Whistleblower directive: the European Commission takes “an important step” but improvement on public reporting yet to be made
On 23 April, the European Commission issued a proposal for a directive on the protection of persons reporting on breaches of Union law. This is an important step in acknowledging the crucial importance of the protection of whistleblowers against intimidation and retaliation in European democracies.
The proposed directive emphasises the important role of whistleblowers as journalistic sources for investigative journalism, allowing the industry to fulfil its ‘watchdog’ role. It also acknowledges that sufficient whistleblower protection is needed to ensure the freedom of expression as well as the public’s right to access information and media freedom. This is indeed crucial as it allows citizens to form their opinions about current affairs, participate in political debates and better exercise their democratic rights.
Yet, while it is important that internal and external channels of reporting do exist for whistleblowers, it is also crucial that whistleblowers may disclose relevant information to the media. In practice, the proposal only allows whistleblowers to go public as a last resort and under unclear conditions which hampers both whistleblowers and journalists in their ability to share misconduct with the public. The Commission’s intention to improve whistleblower protection in Europe and recognize whistleblowers’ important role in enabling journalists and the free press should be translated into appropriate rules that do not discourage whistleblowers from turning to the media.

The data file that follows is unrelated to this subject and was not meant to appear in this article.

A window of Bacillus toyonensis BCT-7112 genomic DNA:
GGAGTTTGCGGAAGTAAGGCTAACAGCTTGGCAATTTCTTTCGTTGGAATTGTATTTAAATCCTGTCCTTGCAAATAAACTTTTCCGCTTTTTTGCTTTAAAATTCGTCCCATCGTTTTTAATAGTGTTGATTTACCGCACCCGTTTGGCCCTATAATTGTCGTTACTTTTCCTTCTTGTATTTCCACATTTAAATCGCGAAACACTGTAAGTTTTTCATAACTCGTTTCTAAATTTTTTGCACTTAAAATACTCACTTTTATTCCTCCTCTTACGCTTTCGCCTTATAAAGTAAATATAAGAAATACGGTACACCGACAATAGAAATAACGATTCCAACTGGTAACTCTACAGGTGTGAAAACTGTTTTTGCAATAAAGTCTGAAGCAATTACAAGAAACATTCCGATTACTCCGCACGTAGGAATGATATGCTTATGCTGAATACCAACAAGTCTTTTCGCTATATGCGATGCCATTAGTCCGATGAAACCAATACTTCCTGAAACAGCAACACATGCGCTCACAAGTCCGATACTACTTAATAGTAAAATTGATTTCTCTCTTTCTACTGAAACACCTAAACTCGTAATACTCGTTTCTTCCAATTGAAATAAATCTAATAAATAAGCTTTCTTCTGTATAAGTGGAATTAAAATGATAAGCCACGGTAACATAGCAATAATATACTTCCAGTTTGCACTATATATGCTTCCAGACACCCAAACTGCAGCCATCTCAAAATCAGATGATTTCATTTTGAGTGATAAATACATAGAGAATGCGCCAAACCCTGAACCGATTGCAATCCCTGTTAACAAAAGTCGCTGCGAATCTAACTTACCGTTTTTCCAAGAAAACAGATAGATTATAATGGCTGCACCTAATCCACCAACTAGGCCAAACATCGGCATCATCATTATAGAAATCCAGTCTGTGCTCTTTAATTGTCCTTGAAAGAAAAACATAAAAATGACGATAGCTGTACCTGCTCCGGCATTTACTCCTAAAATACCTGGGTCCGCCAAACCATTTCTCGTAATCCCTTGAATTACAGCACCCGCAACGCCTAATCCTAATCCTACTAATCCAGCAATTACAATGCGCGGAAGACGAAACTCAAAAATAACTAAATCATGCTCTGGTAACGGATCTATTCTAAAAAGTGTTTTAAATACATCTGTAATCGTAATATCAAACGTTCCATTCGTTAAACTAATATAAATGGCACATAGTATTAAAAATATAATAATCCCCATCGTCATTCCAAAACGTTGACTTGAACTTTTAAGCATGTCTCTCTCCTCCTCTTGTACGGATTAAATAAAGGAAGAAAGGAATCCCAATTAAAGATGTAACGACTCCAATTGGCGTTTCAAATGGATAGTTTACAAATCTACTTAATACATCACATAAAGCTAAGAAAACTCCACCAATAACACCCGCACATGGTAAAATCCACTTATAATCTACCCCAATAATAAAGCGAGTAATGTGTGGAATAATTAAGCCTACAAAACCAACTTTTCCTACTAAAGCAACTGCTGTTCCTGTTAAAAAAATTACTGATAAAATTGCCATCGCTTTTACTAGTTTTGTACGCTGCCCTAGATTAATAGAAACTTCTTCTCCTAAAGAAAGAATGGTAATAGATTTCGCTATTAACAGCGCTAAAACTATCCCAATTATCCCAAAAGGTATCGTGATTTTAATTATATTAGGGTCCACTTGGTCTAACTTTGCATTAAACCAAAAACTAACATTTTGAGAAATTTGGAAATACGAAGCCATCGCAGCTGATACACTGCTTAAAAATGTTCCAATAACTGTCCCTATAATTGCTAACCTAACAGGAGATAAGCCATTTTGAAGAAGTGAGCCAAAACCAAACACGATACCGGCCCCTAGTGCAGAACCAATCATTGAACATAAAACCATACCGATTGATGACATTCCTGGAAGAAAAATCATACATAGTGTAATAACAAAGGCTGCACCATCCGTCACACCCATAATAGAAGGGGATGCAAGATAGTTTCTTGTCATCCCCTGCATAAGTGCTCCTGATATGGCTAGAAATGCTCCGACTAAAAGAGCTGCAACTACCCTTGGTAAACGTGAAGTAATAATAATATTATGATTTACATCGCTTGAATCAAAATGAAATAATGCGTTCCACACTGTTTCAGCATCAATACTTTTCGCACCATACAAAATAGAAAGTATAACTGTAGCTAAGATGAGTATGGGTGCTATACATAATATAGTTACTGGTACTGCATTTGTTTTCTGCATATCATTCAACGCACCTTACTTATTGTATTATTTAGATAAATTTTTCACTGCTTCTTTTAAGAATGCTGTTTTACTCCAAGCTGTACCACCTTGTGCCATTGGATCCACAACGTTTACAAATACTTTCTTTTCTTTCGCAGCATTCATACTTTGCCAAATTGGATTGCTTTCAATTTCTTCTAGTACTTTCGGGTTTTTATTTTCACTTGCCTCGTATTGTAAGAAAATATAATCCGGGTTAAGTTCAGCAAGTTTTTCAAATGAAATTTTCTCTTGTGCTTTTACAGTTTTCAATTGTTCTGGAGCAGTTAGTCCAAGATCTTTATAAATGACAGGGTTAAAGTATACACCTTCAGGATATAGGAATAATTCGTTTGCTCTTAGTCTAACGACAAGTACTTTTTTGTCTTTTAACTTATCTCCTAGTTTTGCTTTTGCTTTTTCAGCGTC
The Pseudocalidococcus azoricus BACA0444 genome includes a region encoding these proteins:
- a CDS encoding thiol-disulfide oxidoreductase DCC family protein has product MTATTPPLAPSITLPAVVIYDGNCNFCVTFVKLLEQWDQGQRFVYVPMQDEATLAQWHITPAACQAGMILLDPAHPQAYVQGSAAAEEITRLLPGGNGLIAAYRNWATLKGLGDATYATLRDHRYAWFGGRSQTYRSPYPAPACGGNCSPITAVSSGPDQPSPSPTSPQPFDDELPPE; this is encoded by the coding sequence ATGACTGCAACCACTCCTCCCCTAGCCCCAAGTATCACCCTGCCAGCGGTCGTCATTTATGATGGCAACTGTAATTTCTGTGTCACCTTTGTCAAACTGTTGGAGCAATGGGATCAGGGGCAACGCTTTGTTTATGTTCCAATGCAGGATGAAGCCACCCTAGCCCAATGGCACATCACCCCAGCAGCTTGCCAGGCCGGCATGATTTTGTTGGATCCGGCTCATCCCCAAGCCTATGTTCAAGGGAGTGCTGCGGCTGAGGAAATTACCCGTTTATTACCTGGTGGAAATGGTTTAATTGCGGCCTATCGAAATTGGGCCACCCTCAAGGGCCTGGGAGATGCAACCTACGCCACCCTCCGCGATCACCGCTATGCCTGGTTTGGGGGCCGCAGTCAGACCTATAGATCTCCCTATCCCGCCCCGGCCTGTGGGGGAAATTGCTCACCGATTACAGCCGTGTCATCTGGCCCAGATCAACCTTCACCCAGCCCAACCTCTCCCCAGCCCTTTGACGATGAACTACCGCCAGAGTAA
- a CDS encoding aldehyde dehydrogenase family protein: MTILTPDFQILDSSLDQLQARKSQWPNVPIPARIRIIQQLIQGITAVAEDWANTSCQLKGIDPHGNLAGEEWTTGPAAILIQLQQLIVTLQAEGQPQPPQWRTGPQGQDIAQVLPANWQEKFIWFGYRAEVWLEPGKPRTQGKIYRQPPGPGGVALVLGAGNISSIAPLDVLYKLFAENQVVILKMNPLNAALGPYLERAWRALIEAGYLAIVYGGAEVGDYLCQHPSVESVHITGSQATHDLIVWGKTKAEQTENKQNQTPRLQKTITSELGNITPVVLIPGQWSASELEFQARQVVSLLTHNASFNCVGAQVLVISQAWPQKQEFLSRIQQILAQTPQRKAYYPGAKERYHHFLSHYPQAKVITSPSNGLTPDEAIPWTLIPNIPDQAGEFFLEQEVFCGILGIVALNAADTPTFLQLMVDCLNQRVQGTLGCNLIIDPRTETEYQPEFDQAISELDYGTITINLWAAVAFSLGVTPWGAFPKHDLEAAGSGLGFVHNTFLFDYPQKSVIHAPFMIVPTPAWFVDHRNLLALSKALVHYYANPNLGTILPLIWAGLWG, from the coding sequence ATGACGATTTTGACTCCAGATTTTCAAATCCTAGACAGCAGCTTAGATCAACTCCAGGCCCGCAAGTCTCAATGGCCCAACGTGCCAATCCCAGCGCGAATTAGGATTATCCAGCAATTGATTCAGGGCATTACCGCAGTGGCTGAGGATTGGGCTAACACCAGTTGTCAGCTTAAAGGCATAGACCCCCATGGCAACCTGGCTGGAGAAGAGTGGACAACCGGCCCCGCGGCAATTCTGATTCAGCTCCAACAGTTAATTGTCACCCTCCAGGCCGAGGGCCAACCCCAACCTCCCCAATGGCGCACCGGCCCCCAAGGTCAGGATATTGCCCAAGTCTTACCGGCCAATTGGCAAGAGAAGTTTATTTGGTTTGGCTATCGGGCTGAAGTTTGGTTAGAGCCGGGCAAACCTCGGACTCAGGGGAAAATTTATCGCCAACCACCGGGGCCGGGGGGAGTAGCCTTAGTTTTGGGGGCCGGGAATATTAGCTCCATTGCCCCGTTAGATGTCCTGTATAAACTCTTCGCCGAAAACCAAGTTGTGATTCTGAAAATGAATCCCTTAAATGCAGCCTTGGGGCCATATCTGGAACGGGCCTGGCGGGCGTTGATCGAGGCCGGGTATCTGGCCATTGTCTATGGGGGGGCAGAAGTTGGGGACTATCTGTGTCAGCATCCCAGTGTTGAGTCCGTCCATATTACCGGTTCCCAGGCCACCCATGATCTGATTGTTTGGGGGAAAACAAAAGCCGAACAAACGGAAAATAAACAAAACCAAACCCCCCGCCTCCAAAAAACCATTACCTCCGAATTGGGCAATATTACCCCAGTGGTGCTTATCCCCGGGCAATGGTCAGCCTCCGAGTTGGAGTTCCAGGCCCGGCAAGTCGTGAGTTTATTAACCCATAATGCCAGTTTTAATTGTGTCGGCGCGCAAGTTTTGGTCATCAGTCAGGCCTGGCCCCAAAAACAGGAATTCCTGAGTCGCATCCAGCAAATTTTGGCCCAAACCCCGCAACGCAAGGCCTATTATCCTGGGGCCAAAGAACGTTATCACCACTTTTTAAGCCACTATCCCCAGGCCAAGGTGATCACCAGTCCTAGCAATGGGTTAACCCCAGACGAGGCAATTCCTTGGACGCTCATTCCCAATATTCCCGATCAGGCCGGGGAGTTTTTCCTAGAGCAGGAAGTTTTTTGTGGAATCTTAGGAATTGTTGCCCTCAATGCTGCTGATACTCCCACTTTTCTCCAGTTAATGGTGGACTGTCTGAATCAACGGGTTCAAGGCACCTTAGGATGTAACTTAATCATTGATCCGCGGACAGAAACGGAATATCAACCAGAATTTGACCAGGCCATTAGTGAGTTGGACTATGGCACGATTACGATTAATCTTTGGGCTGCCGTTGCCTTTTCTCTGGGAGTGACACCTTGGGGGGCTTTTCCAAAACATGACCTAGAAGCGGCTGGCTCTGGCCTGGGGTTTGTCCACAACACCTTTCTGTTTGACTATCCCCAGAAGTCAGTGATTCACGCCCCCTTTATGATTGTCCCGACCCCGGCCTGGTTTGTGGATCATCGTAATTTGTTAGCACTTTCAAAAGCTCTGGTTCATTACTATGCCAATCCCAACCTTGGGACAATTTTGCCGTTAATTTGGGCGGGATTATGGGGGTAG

The European Federation of Journalists (EFJ), the European Broadcasting Union (EBU) and News Media Europe (NME) believe that some wrongdoings are so serious that the public has a right to know, irrespective of the availability of reporting mechanisms.
The European Federation of Journalists (EFJ) is the largest organisation of journalists in Europe, representing over 320,000 journalists in 71 journalists’ organisations across 43 countries. The EFJ fights for social and professional rights of journalists working in all sectors of the media across Europe through strong trade unions and associations. The EFJ promotes and defends the rights to freedom of expression and information as guaranteed by Article 10 of the European convention on human rights.
News Media Europe
News Media Europe (NME) represents the progressive news media industry in Europe – over 2200 European news brands in print or online, and also on radio and tv. NME is committed to maintaining and promoting the freedom of the press, to upholding and enhancing the freedom to publish, and to championing the news brands which are one of the most vital parts of Europe’s creative industries.
The European Broadcasting Union (EBU) is the world’s leading alliance of public service media (PSM). We have 73 Members in 56 countries in Europe, and an additional 33 Associates in Asia, Africa and the Americas. Our Members operate almost 2,000 television, radio and online channels and services, and offer a wealth of content across other platforms. Together they reach an audience of more than one billion people around the world, broadcasting in more than 120 languages. The EBU operates Eurovision and Euroradio services.